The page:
Wednesday, August 1, 2012

Why I am Too Young for This Life

Before the age of eighteen, we are dependent on our parents for nearly everything.  They provide our food and shelter, they are our mode of transportation, at least until we learn to drive, they pay our way for extracurricular activities, and they are the ones who schedule our doctor’s appointments.  Some of us remain partially dependent on them well into college for the purpose of maintaining health insurance, for monetary assistance in paying for college, for groceries, and simply having a place to do laundry for free.  That’s how it was for me.  I went to a college only thirty minutes from my parent’s house and although I still lived on campus, I had the privilege of having them close by in case I wanted a home cooked meal or to do laundry without having to carry a load of quarters along with me.  Even though I was beginning to create my own life and develop responsibilities at college, I was still dependent on my parents until roughly the age of twenty-two.  No matter how much of an adult I had become or how persuasive college was to forming my independence, I still belonged to my parents.  I was still their little girl.

Seven months after college graduation, I got married.  And marrying a Marine meant moving away, far enough away that regular contact with my parents was by phone call only.  I adjusted smoothly to the change, but I can’t deny that it took me a long time to not feel weird about the fact that I was married.  How could I be married?  I still felt like I should be that little girl playing Barbies in her bedroom with Mom cleaning the house and Dad working in the yard.  Now I’m married?  I loved being married right from the beginning and had no desire to go back to the unmarried life, but all of it was just so surreal.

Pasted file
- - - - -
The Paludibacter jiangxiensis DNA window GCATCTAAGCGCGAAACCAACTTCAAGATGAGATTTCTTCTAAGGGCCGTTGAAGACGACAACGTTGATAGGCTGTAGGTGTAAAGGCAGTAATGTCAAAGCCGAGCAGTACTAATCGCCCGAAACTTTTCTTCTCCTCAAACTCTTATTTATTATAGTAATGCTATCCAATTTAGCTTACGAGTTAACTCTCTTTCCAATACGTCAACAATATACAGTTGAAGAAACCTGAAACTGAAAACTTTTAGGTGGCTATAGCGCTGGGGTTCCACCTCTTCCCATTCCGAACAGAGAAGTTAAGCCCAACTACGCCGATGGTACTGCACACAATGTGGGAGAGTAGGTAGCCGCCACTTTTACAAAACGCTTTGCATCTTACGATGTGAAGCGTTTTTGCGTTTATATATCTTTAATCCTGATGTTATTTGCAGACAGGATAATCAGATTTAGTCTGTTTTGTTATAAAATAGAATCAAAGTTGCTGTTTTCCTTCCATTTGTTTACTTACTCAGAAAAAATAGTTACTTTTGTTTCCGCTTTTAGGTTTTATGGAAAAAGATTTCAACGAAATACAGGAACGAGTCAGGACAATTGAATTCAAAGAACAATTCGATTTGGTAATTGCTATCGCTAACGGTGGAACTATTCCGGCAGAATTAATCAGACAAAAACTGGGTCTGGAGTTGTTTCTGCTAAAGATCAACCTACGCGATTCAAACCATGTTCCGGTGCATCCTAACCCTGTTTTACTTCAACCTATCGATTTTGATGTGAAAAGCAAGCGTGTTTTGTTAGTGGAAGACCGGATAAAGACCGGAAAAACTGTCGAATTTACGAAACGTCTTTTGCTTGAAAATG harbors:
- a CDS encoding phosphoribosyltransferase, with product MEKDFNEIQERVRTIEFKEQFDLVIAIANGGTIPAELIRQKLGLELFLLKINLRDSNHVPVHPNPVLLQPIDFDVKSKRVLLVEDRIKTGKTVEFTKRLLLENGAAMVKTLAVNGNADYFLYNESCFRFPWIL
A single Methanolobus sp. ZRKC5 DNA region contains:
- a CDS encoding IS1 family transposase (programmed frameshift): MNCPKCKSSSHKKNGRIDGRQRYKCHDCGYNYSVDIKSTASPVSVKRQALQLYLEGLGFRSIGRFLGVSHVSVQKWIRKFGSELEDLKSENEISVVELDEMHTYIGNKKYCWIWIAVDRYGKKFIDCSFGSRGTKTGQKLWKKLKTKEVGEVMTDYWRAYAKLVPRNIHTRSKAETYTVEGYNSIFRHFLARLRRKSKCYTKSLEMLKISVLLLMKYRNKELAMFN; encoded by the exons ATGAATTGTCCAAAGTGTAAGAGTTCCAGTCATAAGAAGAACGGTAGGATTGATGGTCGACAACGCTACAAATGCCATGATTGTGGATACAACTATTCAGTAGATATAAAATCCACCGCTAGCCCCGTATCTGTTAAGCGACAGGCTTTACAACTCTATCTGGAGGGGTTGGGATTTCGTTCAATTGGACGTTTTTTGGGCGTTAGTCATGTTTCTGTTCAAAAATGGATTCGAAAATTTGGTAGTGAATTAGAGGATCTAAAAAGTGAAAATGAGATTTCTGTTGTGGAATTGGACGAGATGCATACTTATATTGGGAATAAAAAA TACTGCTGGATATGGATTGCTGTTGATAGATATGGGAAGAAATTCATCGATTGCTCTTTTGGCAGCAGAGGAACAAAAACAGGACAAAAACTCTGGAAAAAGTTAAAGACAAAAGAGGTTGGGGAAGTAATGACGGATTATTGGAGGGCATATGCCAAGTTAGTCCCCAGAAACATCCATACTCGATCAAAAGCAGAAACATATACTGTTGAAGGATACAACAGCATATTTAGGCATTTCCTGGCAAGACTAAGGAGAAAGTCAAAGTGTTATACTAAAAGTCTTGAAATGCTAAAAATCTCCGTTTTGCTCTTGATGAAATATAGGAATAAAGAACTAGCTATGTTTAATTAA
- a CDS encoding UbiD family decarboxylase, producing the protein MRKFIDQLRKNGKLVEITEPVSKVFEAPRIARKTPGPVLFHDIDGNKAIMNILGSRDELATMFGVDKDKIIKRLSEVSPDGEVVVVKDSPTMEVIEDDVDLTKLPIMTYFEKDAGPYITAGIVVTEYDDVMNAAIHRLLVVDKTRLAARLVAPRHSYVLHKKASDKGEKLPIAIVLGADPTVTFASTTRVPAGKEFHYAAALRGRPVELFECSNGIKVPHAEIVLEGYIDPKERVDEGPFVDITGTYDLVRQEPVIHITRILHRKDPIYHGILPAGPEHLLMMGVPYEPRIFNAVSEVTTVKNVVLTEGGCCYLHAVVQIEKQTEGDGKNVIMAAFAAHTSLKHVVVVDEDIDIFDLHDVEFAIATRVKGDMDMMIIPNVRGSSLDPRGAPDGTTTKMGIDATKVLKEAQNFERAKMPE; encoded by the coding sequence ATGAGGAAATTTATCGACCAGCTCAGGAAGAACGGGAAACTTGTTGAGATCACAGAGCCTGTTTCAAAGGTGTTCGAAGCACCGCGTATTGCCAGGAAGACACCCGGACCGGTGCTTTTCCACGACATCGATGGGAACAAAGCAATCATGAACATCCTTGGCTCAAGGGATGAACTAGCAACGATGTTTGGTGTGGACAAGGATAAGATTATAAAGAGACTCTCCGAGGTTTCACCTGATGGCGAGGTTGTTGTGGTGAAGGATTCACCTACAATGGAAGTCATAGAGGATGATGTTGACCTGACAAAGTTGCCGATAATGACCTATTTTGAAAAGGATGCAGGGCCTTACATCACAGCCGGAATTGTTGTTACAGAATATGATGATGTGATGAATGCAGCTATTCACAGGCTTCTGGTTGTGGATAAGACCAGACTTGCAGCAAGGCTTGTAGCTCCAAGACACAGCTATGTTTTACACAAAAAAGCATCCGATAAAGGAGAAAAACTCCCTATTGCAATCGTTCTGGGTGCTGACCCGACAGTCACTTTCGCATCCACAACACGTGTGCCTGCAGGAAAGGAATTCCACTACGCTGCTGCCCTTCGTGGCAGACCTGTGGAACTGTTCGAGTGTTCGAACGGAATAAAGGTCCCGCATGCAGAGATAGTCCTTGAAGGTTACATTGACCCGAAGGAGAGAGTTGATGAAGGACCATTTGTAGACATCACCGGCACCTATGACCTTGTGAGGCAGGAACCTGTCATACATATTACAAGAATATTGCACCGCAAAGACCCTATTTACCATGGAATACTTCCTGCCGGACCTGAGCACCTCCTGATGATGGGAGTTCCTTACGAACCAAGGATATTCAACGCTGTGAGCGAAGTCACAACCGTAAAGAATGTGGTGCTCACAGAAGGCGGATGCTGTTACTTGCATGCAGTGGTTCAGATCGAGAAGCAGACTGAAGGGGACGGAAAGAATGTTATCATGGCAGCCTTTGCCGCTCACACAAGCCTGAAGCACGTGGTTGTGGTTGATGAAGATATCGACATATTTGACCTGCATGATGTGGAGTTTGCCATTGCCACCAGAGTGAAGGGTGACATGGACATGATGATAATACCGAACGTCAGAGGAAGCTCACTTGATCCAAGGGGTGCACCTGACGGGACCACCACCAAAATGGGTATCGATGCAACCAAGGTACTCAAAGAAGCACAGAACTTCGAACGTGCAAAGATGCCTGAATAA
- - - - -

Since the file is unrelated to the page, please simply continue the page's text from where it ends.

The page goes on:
And then I got pregnant.  I remember daydreaming when I was younger about the mystery of pregnancy.  What would it feel like?  What would I look like with a big belly? Will I really want to eat everything in sight, and would I really crave ice cream and pickles?  The answers at the time were unknown, but what I did know was that I was going to be so excited the day I found out I was pregnant with a baby, and even more excited the day that baby came into the world.  When we told my parents that they were going to be grandparents, it was very exciting but also very unusual.  I felt as though my life was just a dream and that was actually a fifteen-year-old girl asleep in my bed getting a glimpse of what was to come.  How could I have a growing baby in my belly?  I’m supposed to wait until I’m married to have a baby!  Oh, wait, I am married!  As I watched my parents’ excitement after we unveiled the news, I wondered if my dad was secretly badmouthing Randall, just as Steve Martin’s character did in Father of the Bride, Part two. 

Now, seven and a half years into marriage and five and a half years after that first positive pregnancy test, I still find myself thinking that I am too young for all of this.  There are times when I feel like I am still that little girl who is completely dependent on her parents.  It shocks me sometimes when I realize that together, my husband and I own a home, we’ve purchased cars, we make our own plans, and we make the decisions in every aspect of our lives.  We are fully responsible adults, not only for our own lives but for two more little lives.  I watch my kids play and think about how it should be my brother and me running around the yard or playing together in the living room.  It should be me who’s learning to read and write.  It should be my parents who have all the responsibility while I just enjoy being a kid knowing that mommy and daddy are taking care of everything.  But it’s not; whether I feel like it or not, I have grown up.  I am not a kid anymore.  I am the responsible one.  And my kids are the carefree ones who are relying on mommy and daddy for everything. 
Someday I might accept this.  Someday my thought process might actually catch up with me.  Someday I might feel like that curly-haired little girl finally grew up.  But until then, I will remain in disbelief, I will still go to my parents when I don’t know the answer, and I will realize that the home I live in actually is my own.

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